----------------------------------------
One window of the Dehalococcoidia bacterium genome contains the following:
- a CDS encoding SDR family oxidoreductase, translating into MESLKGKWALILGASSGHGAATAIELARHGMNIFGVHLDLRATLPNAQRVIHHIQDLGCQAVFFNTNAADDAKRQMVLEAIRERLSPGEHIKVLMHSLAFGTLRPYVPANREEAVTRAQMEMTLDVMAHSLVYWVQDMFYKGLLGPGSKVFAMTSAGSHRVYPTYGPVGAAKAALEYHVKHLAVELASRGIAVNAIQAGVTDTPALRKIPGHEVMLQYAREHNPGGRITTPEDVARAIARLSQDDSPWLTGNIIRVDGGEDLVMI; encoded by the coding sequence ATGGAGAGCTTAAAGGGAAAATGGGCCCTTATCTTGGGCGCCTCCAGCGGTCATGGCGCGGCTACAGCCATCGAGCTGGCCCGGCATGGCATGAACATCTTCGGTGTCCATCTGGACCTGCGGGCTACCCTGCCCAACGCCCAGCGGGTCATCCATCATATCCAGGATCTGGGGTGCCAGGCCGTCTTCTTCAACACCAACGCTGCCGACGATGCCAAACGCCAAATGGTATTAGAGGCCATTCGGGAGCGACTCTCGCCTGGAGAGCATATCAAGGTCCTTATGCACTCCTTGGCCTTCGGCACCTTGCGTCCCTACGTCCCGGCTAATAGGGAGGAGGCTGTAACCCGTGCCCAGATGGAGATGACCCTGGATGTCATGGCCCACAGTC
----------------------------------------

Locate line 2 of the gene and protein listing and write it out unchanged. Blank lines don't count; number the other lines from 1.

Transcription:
- a CDS encoding SDR family oxidoreductase, translating into MESLKGKWALILGASSGHGAATAIELARHGMNIFGVHLDLRATLPNAQRVIHHIQDLGCQAVFFNTNAADDAKRQMVLEAIRERLSPGEHIKVLMHSLAFGTLRPYVPANREEAVTRAQMEMTLDVMAHSLVYWVQDMFYKGLLGPGSKVFAMTSAGSHRVYPTYGPVGAAKAALEYHVKHLAVELASRGIAVNAIQAGVTDTPALRKIPGHEVMLQYAREHNPGGRITTPEDVARAIARLSQDDSPWLTGNIIRVDGGEDLVMI; encoded by the coding sequence ATGGAGAGCTTAAAGGGAAAATGGGCCCTTATCTTGGGCGCCTCCAGCGGTCATGGCGCGGCTACAGCCATCGAGCTGGCCCGGCATGGCATGAACATCTTCGGTGTCCATCTGGACCTGCGGGCTACCCTGCCCAACGCCCAGCGGGTCATCCATCATATCCAGGATCTGGGGTGCCAGGCCGTCTTCTTCAACACCAACGCTGCCGACGATGCCAAACGCCAAATGGTATTAGAGGCCATTCGGGAGCGACTCTCGCCTGGAGAGCATATCAAGGTCCTTATGCACTCCTTGGCCTTCGGCACCTTGCGTCCCTACGTCCCGGCTAATAGGGAGGAGGCTGTAACCCGTGCCCAGATGGAGATGACCCTGGATGTCATGGCCCACAGTC